Departmentalisation or primary distribution of overheads and Allocation and Apportionment of Overheads
After classification of overheads all the items of overheads are collected properly under suitable account heading. The next step is allocation and apportionment of overheads. This is also known as departmentalisation or primary distribution of overheads.
Before understanding allocation and apportionment or departmentalisation of overheads, it is essential to study the different types of departments or cost centers. In a manufacturing concern there can be broadly two categories of departments namely production departments and service departments.
Example: In steel, rolling mill, hot mill, cold mill, polishing, grinding are the production departments.
Example: Stores, cost office, personnel dept. labour welfare dept., canteen, time keeping, repairs and maintenance, tool room, hospital etc.
A department may be either production department or service department depending upon the nature and function. But there are some service departments which occasionally engaged in production apart from rendering services. These are called partly producing departments. For example, a carpentry unit which does repairs of furniture and fittings may be engaged to manufacture packing boxes. In such case it will be a partly producing department.
Allocation of Overhead Expenses: Allocation is the process of identification of overheads with cost centres. An expense which is directly identifiable with a specific cost centre is allocated to that centre. So it is the allotment of whole item of cost to a cost centre or cost unit or refers to the charging of expenses which can be identified wholly with a particular department. For example, the whole of overtime wages paid to the workers relating to a particular department should be charged to that department. So, the term allocation means the allotment of the whole item without division to a particular department or cost centre.
Apportionment of Overhead Expenses: Cost apportionment is the allotment of proportions of items to cost centres or cost units on an equitable basis. The term refers to the allotment of expenses which cannot identify wholly with a particular department. Such expenses require division and apportionment over two or more cost centres or units. So cost apportionment will arise in case of expenses common to more than one cost centre or unit. It is defined as the allotment to two or more cost centres of proportions of the common items of cost on the estimated basis of benefit received. Common items of overheads are rent and rates, depreciation, repairs and maintenance, lighting, works manager’s salary etc.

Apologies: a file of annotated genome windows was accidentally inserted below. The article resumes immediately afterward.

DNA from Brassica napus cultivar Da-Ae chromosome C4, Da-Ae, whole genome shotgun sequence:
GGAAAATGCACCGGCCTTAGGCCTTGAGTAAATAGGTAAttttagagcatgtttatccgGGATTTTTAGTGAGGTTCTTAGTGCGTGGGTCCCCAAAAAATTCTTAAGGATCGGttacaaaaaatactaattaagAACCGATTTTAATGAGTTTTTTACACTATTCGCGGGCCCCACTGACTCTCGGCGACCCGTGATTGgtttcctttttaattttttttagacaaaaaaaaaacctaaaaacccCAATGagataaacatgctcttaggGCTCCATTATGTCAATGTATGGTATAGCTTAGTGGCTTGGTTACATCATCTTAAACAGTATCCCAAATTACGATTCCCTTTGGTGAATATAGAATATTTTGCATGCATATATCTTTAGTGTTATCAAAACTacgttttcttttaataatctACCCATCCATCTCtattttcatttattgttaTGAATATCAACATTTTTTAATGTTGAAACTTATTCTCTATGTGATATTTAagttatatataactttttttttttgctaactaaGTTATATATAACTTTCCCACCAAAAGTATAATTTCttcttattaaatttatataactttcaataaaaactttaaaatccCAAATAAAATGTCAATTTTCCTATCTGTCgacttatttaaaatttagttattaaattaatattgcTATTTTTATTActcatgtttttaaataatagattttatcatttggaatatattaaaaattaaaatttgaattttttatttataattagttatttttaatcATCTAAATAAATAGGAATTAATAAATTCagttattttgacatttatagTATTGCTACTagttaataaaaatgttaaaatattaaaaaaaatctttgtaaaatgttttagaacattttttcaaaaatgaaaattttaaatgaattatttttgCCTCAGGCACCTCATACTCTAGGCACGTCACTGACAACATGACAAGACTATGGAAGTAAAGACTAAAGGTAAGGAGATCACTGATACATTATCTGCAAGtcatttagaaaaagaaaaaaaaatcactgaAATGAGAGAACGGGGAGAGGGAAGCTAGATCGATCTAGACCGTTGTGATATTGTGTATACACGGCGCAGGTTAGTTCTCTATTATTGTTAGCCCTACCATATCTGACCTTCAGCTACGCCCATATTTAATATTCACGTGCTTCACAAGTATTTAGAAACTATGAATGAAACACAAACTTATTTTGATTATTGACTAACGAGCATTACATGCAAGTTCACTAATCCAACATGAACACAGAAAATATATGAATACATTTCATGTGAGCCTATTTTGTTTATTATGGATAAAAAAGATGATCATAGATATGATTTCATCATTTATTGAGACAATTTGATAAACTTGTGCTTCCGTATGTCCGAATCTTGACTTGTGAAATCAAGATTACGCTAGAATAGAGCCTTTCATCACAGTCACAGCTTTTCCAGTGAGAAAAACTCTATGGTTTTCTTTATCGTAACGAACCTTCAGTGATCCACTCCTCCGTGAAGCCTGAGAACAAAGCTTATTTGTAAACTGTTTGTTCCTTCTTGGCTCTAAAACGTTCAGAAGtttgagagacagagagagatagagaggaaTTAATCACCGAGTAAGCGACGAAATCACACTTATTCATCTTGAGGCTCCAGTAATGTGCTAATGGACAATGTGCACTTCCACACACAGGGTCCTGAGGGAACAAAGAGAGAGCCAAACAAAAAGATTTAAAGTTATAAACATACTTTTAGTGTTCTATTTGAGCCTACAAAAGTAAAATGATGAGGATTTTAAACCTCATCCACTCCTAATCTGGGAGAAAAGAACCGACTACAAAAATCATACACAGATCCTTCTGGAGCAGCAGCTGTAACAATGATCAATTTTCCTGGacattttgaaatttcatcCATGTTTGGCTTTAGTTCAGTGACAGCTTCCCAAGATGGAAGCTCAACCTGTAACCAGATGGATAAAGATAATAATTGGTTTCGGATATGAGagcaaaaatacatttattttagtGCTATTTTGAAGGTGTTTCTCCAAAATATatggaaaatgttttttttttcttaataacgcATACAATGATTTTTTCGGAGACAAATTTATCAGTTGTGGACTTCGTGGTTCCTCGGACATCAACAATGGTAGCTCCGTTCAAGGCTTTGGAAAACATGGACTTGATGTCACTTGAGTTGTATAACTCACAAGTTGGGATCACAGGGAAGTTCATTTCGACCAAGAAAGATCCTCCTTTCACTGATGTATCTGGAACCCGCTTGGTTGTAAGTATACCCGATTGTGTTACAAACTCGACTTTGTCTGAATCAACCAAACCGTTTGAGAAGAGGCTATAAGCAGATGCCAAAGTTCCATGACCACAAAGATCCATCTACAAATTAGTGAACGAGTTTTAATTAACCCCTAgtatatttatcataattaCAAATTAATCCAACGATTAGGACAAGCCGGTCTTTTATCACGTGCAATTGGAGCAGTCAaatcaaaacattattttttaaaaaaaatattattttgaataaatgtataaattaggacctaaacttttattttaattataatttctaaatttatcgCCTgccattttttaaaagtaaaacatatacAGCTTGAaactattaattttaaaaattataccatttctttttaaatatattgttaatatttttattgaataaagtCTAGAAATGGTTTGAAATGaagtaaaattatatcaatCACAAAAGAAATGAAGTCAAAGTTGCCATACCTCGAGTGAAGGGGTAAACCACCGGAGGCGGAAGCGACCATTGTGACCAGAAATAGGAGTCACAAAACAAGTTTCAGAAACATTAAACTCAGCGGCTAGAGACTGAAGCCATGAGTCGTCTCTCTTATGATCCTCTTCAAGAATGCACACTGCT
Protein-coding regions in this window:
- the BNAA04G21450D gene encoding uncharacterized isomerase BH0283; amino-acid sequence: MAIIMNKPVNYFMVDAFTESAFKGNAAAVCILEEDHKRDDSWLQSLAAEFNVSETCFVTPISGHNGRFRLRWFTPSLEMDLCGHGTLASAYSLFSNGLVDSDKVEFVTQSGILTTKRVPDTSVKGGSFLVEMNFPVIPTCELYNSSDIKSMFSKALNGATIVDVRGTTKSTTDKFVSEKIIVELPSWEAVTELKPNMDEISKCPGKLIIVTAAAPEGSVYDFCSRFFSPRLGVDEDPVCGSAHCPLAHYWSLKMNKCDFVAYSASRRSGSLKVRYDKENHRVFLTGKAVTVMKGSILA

Difference between allocation and apportionment of overheads
1. Allocation means the allotment of whole items of cost to cost centres or cost units.
2. It deals with the whole items of cost.
3. Cost is directly allocated to any cost centre or cost units.
4. Cost is allocated when the cost centre uses whole of the benefits of the expenses.
1. Apportionment means allotment of proportion of items of cost to cost centres or cost units.
2. It deals with only proportion of items of cost.
3. It needs a suitable basis for subdivision of cost by cost centres or cost units. Thus it is indirect process of allotment.
4. Cost is apportioned when cost centres use only a proportion of the benefits of the whole expenses.
Bases of Apportionment: Suitable bases have to be found out for apportioning the items of overhead cost to production and service departments and then for reapportionment of service departments costs to other service and production departments. The basis adopted should be such by which the expenses being apportioned must be measurable by the basis adopted and there must be proper correlation between the expenses and the basis. Therefore, the common expenses have to be apportioned or distributed over the departments on some equitable basis. The process of distribution is usually known as ‘Primary Distribution’.
The guidelines or principles which facilitate in determining a suitable basis for apportionment of overheads are explained below:
Derived Benefit: According to this principle, the apportionment of common item of overheads should be based on the actual benefit received by the respective cost centers. This method is applicable when the actual benefits are measurable. For example, rent can be apportioned on the basis of floor area occupied by each department.
Potential Benefit: According to this principle, the apportionment of common item of overheads should be based on potential benefits (i.e. benefits likely to be received). When the measurement of actual benefit is difficult or impossible or uneconomical this method is adopted. For example, the cost of canteen can be apportioned as the basis of number of employees in each department which is a potential benefit.
Ability to pay: According to this method, overheads should be apportioned on the basis of the sales ability or income generating ability of respective departments. In other words, the departments which contribute more towards profit should get a higher proportion of overheads.
Efficiency method: According to this principle, the apportionment of overheads is made on the basis of the production targets. If the target is higher, the unit cost reduces indicating higher efficiency. If the target is not achieved the unit cost goes up indicating inefficiency of the department.
Specific criteria method: According to this principle, apportionment of overheads is made on the basis of specific criteria determined in a survey. Hence this method is also known as 'Survey method'. When it is difficult to select a suitable basis in other methods, this method is adopted. For example, while apportioning salary of foreman, a careful survey is made to know how much time and attention is given by him to different departments. On the basis of the above survey the apportionment is made.